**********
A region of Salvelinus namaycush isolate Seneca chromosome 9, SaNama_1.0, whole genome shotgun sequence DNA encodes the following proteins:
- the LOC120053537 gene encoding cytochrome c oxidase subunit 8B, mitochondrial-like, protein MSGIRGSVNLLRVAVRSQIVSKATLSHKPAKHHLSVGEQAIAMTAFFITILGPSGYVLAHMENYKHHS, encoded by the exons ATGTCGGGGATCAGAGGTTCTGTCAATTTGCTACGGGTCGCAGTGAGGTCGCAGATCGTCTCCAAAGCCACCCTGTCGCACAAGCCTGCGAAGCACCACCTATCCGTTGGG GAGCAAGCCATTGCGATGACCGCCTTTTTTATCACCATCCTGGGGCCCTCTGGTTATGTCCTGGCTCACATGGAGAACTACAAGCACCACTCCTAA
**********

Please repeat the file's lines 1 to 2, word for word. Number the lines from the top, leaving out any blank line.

A region of Salvelinus namaycush isolate Seneca chromosome 9, SaNama_1.0, whole genome shotgun sequence DNA encodes the following proteins:
- the LOC120053537 gene encoding cytochrome c oxidase subunit 8B, mitochondrial-like, protein MSGIRGSVNLLRVAVRSQIVSKATLSHKPAKHHLSVGEQAIAMTAFFITILGPSGYVLAHMENYKHHS, encoded by the exons ATGTCGGGGATCAGAGGTTCTGTCAATTTGCTACGGGTCGCAGTGAGGTCGCAGATCGTCTCCAAAGCCACCCTGTCGCACAAGCCTGCGAAGCACCACCTATCCGTTGGG GAGCAAGCCATTGCGATGACCGCCTTTTTTATCACCATCCTGGGGCCCTCTGGTTATGTCCTGGCTCACATGGAGAACTACAAGCACCACTCCTAA